Drugs are the most efficient of all medical therapies, representing only about 8.8% of national health expenditures. By contrast, at $864.6 billion in 2021, Americans spent more than twice as much on physician care and 3.5 times as much on hospital care. Over-the-counter (OTC) drugs are especially economical, most of which were once prescription drugs. OTC drugs represent between 1% and 2% of medical spending.
Most physician visits are probably to access prescription drugs. Often times we already know what we need but still have to see our doctors once or twice a year authorize refills. Drugs even reduce the need for inpatient care, keeping patients out of the hospital.
Writing in The Conversation, Sam Baron, an associate professor of the philosophy of science asks, “how can you define a drug?” or “What’s a medical drug?” Baron and his colleagues published a recent article in the Journal of Medicine and Philosophy asking that academic question. Baron says that if you ask a random person those questions, they will likely tell you, “it’s the kind of thing you take when you’re unwell.” Baron disagrees, but confesses he said he and his colleagues were hard pressed to find a better definition. If drugs are to make you feel better, chocolate, comfort foods and a cold drink on a hot day also make you feel better. Baron says:
Despite their centrality to medicine, we have no idea what medical drugs are. We can’t even tell the difference between drugs and food, let alone drugs and so-called “natural” alternatives.
A definition should also be narrow enough to exclude substances not typically considered drugs. Take food, for example. Eating a sandwich is usually never thought of as taking a drug.
Baron points to the Canadian Institutes for Health Research, which compiled a drug bank with 16,000 substances. A distinction must be made between natural elixirs like fish oil and inert ones like placebos. Placebos (sometimes called sugar pills) can elicit a drug-like effect. Indeed, in my opinion some actual drugs are mostly ineffective and only work due to the placebo effect. By the way, research has found that expensive placebos work better than cheap ones.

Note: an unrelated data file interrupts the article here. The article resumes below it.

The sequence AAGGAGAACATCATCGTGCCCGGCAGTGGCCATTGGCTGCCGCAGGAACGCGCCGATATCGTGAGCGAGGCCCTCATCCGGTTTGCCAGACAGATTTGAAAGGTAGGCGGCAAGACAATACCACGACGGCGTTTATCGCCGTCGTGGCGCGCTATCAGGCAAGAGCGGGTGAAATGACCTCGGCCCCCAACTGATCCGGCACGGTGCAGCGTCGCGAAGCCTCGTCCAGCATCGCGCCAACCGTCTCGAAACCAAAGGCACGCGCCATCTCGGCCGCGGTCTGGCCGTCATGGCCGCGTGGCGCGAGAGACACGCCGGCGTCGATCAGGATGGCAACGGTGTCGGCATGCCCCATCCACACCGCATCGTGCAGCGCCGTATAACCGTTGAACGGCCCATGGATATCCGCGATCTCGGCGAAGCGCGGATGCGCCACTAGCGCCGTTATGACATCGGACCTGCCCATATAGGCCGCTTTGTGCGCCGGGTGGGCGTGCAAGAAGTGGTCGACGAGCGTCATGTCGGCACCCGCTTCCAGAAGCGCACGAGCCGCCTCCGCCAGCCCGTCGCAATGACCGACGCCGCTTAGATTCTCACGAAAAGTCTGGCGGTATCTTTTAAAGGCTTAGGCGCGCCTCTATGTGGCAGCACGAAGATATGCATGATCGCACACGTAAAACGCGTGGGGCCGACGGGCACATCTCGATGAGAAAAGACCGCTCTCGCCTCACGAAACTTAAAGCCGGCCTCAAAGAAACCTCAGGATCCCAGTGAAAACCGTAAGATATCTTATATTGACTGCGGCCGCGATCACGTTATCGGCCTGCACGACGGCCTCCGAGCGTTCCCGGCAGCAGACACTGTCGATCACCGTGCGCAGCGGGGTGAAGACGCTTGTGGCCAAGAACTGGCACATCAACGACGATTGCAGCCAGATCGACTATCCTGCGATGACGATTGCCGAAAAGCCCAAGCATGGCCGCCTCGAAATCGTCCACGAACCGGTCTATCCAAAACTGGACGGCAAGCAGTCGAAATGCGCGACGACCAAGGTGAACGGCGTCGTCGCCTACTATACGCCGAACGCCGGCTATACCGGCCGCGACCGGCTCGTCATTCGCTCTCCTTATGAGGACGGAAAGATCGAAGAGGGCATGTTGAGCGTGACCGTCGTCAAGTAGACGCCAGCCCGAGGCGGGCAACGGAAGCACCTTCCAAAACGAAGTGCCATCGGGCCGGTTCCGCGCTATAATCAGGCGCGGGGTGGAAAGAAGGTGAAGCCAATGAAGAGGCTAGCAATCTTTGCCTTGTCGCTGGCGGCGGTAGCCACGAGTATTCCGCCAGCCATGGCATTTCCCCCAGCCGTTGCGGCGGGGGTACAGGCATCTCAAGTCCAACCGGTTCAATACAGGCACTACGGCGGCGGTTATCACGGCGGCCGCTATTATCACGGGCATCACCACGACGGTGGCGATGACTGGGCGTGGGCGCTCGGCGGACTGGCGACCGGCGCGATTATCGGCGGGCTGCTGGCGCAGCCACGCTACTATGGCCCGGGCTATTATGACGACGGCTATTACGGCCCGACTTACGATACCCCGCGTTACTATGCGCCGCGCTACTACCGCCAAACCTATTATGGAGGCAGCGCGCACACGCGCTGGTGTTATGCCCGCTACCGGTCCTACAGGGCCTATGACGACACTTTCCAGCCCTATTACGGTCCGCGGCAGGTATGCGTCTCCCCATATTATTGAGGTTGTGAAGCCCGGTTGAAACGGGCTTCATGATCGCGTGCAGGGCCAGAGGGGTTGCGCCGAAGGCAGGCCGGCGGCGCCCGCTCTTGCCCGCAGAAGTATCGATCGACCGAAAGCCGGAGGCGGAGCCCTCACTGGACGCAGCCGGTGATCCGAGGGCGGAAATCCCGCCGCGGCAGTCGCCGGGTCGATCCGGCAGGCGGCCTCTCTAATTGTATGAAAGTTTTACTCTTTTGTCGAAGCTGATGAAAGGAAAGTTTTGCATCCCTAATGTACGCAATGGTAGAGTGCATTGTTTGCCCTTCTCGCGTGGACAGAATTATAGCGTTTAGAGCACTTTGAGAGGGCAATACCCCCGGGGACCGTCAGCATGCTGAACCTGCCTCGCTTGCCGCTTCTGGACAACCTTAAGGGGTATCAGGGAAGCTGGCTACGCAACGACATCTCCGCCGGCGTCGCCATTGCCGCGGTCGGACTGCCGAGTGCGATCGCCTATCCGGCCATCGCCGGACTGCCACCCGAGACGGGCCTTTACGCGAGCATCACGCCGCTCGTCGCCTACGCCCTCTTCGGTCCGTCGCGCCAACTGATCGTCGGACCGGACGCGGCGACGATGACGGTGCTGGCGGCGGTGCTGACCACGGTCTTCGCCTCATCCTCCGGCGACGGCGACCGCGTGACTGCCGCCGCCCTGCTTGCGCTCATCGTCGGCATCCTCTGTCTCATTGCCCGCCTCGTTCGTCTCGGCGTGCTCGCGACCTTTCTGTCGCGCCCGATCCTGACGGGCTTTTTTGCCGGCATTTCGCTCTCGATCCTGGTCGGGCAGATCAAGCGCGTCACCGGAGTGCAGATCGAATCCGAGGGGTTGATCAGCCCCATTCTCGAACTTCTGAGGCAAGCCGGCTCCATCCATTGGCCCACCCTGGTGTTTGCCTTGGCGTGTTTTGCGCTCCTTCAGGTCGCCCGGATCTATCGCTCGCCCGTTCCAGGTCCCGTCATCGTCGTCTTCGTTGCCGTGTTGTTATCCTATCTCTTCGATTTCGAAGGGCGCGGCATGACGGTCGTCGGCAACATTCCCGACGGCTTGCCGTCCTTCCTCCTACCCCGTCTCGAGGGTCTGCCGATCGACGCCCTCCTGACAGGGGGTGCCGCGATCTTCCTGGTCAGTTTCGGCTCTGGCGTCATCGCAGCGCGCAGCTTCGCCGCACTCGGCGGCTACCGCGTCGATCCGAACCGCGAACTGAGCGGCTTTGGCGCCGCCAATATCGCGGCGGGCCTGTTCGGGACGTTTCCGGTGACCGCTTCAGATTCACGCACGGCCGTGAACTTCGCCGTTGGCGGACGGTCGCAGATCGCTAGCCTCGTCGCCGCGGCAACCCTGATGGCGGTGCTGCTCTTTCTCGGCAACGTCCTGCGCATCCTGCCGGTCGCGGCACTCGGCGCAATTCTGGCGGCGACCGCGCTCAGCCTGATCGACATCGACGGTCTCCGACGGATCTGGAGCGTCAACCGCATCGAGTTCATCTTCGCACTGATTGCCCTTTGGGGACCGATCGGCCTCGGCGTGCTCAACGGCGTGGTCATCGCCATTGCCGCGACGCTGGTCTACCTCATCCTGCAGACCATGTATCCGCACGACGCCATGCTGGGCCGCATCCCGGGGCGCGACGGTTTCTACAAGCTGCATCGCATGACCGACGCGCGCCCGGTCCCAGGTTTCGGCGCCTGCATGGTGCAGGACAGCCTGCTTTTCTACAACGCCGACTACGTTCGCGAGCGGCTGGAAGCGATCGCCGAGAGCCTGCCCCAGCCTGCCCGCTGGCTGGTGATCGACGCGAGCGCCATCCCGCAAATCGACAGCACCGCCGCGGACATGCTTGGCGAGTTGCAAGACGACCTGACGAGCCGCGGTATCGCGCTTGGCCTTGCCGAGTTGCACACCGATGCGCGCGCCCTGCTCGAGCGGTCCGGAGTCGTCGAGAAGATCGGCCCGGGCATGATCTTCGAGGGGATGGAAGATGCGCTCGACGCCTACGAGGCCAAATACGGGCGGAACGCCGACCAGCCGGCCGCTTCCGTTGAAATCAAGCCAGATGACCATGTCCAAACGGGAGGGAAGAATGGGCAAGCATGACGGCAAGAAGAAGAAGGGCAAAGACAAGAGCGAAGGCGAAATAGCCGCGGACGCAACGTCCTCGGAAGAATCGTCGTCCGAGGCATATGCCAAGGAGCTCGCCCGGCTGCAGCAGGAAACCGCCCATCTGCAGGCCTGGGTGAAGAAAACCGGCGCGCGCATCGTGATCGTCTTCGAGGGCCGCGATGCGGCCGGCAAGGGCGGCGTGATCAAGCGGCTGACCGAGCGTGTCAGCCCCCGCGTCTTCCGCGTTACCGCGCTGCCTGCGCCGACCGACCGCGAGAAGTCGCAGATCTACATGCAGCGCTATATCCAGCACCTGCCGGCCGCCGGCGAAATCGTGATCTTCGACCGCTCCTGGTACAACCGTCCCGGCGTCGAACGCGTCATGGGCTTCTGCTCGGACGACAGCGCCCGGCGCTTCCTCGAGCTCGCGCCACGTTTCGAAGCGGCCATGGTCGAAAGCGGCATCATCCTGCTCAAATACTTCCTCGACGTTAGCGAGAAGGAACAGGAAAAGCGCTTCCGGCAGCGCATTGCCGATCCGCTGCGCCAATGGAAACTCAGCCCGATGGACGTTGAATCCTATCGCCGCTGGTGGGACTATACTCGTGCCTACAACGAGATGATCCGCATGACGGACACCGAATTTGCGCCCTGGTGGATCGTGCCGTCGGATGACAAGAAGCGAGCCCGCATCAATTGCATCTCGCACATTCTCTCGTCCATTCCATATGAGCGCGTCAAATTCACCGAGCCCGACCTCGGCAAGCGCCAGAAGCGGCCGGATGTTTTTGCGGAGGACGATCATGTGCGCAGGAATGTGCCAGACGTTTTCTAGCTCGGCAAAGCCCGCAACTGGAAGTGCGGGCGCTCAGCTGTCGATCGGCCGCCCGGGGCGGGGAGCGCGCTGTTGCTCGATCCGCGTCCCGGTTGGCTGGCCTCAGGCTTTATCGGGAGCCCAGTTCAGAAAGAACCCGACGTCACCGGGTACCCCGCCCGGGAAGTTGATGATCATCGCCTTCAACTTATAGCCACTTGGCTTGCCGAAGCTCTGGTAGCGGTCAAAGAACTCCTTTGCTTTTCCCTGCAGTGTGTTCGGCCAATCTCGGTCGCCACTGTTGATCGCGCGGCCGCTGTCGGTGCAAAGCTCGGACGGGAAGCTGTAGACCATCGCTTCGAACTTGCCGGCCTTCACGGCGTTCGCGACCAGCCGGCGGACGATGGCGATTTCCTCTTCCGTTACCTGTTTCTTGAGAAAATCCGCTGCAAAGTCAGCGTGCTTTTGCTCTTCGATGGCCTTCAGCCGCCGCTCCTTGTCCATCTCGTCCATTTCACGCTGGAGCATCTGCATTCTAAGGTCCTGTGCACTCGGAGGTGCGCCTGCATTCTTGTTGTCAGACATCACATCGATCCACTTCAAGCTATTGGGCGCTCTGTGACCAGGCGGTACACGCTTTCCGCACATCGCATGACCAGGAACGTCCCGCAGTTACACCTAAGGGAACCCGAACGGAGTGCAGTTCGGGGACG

Drugs are highly regulated across the developed world. As such the regulatory bodies must have legal definitions of the substances under their purview. Baron and his colleagues could have saved a lot of effort if they had simply asked the FDA, which has specific criteria for the legal definition of a drug. First of all, drugs are (A), substances currently recognized as drugs. But how does something become a drug? According to the FDA:
(B) articles intended for use in the diagnosis, cure, mitigation, treatment, or prevention of disease in man or other animals; and (C) articles (other than food) intended to affect the structure or any function of the body of man or other animals.
These distinctions are important for legal reasons. Let’s say you’re a botanist and you discover an obscure plant that has Viagra-like properties and you want to sell it as a natural, dietary supplement. Maybe you discover that red rice yeast lowers blood pressure, because it contains a natural form of the hypertension drug, Lovastatin. Perhaps it’s already a drug in another country like Phenibut is in Russia, and you want to sell it as a dietary supplement in the US. You can’t because the FDA takes a dim view of that. The government prosecutes companies it believes are engaged in selling drug products as dietary supplements. The drug agency also takes legal action against companies’ unsubstantiated health claims. If you substantiate your health claims it becomes an (unapproved) drug under Section 201(g) of the Food, Drug & Cosmetic Act (21 USC 321(g)).